Message to Latinos: Don't Vote

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On the eve of next week's elections, Southern California is still buzzing over this year's most notorious piece of hate mail. I think that's a fair characterization. Whoever sent out an obscene letter to 14,000 Spanish-surnamed voters in Southern California's Orange County doesn't strike me as the love-thy-neighbor type.

Written in Spanish, the letter warns: "You are advised that if your residence in this country is illegal or you are an immigrant, voting in a federal election is a crime that could result in incarceration and you will be deported..."

The letter came from the campaign office of Republican congressional candidate Tan Nguyen, a Vietnamese immigrant running against Rep. Loretta Sanchez, D-Calif., in the Nov. 7 election. Nguyen at first blamed a rogue but unidentified staffer who, he said, had been dismissed. Later, he offered to re-hire the staffer, saying the letter was proper. Wrong. Whoever wrote that tactless missive is clueless about the law; while it's true that illegal immigrants can't vote, legal immigrants can vote if they've become naturalized citizens.

And, since it appears that whoever sent it was relying on voter lists, there was no way to know whether the recipient was an illegal immigrant or a U.S.-born Latino whose family had lived in California for a century. According to a spokesman for California Attorney General Bill Lockyer, whose office is investigating the matter to see if voter intimidation laws were violated, those who received the letter included "fourth-generation Californians."

Recently, state investigators have focused attention on an officer with the Los Angeles Police Department who lives in the same house as Nguyen and who is believed to have played a key role in the mailing. Investigators also rifled through Nguyen's home and office, trying to determine whether the candidate himself is involved.

That is the opinion of Orange County Republican Party Chairman Scott Baugh. Calling the letter "grotesque and obnoxious," Baugh claims the postage house that distributed it told him that Tan Nguyen was personally engaged in the effort to the get the mailing out. The local GOP demanded that Nguyen resign his candidacy. But he refused.

This third degree has Nguyen hopping mad and complaining about how his right to free speech has been violated. His right? What happened to the mystery staffer who he said he fired and now wants to re-hire?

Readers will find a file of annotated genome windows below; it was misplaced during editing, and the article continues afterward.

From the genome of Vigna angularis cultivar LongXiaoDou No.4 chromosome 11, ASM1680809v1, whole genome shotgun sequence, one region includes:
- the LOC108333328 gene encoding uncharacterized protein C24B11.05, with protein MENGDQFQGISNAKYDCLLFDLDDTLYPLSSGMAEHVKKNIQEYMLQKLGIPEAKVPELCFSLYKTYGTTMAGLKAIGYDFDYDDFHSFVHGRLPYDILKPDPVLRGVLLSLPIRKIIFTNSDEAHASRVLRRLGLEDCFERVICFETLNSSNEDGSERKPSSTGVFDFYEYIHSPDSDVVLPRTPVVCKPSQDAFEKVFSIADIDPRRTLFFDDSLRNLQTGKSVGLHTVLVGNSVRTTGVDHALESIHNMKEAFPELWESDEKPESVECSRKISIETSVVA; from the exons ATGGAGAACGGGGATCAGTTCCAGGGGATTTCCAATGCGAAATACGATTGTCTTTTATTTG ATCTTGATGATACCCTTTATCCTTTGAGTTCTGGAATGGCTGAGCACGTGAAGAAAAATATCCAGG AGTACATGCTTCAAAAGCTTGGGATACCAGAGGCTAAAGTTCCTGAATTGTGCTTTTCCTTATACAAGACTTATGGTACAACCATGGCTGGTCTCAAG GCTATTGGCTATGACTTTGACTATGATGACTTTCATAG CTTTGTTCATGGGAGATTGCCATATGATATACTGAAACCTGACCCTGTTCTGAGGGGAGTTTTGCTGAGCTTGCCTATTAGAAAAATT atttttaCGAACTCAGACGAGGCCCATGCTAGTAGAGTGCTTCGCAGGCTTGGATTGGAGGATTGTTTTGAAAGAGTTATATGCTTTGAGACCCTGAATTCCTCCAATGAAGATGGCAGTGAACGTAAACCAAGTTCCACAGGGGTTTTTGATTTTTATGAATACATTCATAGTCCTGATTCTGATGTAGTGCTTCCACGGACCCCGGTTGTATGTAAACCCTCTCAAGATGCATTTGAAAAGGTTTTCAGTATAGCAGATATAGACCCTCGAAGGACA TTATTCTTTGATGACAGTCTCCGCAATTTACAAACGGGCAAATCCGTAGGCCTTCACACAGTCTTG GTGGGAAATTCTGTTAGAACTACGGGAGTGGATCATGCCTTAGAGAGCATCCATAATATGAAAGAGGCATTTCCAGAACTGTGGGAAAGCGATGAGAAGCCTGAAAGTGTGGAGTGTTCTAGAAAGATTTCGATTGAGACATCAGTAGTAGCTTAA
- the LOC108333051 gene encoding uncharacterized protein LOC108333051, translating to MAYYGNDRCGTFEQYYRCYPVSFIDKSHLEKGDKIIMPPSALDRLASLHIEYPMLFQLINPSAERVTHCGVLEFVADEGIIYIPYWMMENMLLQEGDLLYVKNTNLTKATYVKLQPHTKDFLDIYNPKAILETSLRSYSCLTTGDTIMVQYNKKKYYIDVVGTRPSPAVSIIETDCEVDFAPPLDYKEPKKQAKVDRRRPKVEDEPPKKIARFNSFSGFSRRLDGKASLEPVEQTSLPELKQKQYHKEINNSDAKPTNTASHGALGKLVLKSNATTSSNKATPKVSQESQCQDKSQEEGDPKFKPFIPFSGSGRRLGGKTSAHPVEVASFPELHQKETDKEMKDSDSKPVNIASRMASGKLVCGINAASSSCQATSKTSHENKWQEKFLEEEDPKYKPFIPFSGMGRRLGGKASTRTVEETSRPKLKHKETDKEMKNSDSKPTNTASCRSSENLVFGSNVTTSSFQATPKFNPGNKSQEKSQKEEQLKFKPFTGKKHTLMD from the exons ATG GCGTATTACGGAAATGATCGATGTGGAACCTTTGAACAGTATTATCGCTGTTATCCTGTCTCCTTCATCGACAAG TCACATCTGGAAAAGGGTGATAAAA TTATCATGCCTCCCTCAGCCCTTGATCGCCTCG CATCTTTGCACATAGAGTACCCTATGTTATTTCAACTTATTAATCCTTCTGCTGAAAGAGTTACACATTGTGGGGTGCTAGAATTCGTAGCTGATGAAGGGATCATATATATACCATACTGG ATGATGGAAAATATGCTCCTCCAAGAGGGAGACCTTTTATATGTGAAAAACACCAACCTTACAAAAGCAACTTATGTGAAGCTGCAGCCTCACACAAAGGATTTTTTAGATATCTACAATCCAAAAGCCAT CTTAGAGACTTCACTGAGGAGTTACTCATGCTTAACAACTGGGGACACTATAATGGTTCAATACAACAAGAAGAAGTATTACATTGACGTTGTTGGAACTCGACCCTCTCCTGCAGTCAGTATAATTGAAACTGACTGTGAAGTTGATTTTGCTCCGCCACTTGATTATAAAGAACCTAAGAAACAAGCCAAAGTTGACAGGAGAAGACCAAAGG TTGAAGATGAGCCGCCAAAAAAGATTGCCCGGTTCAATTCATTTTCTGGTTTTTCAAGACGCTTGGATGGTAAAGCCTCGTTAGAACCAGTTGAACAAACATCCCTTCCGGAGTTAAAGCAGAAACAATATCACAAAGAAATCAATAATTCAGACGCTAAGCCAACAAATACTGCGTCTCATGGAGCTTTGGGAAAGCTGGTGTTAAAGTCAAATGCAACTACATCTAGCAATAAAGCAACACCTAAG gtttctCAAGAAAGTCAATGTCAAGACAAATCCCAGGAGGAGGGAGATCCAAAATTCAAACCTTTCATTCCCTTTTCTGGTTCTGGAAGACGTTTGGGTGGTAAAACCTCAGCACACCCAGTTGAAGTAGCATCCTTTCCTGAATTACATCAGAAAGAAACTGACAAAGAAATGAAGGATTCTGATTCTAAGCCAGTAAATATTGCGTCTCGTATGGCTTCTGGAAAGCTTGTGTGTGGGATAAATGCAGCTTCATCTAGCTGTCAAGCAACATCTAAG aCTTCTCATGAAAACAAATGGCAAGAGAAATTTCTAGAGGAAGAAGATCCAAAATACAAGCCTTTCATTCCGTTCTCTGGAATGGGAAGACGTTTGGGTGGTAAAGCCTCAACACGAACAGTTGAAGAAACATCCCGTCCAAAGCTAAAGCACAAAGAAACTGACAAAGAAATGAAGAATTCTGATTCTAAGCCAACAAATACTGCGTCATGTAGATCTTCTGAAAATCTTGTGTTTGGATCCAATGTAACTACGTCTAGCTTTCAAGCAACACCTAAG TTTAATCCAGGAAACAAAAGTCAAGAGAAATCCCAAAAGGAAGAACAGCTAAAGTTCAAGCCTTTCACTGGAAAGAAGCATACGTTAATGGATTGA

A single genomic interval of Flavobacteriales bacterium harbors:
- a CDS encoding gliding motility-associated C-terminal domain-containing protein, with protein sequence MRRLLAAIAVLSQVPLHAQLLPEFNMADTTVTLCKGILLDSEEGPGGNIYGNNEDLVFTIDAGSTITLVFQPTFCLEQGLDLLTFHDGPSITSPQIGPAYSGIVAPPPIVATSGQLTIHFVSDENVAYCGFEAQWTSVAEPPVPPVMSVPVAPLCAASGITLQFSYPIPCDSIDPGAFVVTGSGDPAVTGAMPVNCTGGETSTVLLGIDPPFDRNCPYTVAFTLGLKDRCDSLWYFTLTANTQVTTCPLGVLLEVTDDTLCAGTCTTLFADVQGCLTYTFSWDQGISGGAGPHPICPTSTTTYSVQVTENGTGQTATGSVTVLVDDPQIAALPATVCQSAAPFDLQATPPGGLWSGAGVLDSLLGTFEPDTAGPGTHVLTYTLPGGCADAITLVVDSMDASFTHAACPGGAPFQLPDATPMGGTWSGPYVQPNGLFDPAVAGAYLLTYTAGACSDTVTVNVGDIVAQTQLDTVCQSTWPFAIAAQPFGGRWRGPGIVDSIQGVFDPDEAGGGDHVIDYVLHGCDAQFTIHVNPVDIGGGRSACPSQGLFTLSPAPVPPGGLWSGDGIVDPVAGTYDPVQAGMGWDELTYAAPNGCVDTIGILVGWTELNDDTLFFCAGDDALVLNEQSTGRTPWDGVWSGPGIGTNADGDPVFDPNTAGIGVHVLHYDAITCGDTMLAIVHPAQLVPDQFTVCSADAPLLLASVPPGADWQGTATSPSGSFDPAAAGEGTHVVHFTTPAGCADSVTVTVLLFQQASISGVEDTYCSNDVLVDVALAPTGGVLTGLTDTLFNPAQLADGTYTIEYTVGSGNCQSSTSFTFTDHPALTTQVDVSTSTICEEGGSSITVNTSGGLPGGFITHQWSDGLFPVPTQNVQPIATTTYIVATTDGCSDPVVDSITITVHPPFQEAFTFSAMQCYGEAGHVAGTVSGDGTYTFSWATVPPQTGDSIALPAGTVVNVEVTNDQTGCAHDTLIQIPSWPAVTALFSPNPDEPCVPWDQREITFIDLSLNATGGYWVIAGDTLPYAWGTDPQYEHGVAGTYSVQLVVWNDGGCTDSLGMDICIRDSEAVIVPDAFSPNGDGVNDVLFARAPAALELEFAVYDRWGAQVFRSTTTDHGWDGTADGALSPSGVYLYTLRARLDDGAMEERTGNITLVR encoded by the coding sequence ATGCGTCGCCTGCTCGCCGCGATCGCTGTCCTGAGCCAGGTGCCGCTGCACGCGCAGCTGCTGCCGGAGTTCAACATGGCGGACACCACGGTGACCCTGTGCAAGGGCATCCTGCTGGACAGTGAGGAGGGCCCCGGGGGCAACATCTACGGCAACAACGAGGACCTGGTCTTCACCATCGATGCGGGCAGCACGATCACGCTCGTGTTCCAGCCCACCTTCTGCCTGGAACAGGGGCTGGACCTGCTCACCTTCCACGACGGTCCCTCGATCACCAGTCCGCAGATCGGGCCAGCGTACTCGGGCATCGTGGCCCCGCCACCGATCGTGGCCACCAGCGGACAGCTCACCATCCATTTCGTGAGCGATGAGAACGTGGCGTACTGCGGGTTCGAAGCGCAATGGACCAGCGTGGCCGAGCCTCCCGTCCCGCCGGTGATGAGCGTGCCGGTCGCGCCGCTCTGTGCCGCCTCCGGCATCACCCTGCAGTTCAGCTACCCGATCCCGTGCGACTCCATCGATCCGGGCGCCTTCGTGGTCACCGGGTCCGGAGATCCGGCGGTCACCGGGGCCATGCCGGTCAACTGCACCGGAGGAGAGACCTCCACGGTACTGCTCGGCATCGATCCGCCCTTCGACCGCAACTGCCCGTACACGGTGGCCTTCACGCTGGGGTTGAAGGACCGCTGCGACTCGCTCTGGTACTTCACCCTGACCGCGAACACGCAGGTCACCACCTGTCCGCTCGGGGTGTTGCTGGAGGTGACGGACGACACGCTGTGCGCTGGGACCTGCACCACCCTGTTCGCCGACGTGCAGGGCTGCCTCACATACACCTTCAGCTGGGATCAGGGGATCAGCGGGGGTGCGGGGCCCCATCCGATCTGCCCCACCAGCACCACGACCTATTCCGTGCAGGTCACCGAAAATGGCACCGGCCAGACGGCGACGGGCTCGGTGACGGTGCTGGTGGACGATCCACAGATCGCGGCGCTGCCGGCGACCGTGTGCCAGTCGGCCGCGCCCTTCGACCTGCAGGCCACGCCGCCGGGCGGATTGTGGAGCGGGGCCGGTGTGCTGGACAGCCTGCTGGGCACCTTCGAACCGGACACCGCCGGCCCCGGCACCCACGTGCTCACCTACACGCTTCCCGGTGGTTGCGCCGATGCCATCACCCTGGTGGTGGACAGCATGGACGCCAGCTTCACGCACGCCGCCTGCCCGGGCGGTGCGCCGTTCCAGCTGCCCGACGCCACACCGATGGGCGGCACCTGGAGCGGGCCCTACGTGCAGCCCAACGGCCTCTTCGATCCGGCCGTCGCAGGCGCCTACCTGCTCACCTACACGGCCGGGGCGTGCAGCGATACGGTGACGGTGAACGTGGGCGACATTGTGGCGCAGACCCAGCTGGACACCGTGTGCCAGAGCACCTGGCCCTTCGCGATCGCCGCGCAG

Nguyen also said that state investigators are "terrorizing" his family and campaign volunteers.

You mean someone is picking on this poor guy and trying to intimidate him? Don't you just hate that? I know a lot of Latino voters who feel the same way.

This is no isolated incident. A few months ago, House Republicans held up reauthorization of the 1965 Voting Rights Act because some of them wanted to do away with bilingual ballots. The intent was to disenfrachise Latino voters. As the Latino population increases, there will be a growing fear in some quarters that Latino candidates will win elections at the expense of non-Latinos. But aren't these many of the same people who complain that Latinos didn't want to assimilate, blend into society, become citizens and participate in our institutions.

Now the fear is what — that they will? Is the right wing even in its right mind, these days? Meanwhile, Nguyen blames the media and Sanchez, his opponent, for "fueling this hysteria."

This guy is priceless. Trying to disenfranchise Latino voters. Immigrant bashing. Allegedly lying to members of his own party. Pawning off scandal on staffers. Blaming your troubles on an opponent. And, of course, blasting the press.

Odds are the long-shot Nguyen will get clobbered in next week's election and won't get anywhere near the halls of Congress. That's a relief — although, I have to say, he'd blend right in.

Ruben Navarrette Jr. is a nationally syndicated columnist and a member of the editorial board of the San Diego Union-Tribune. Read his column at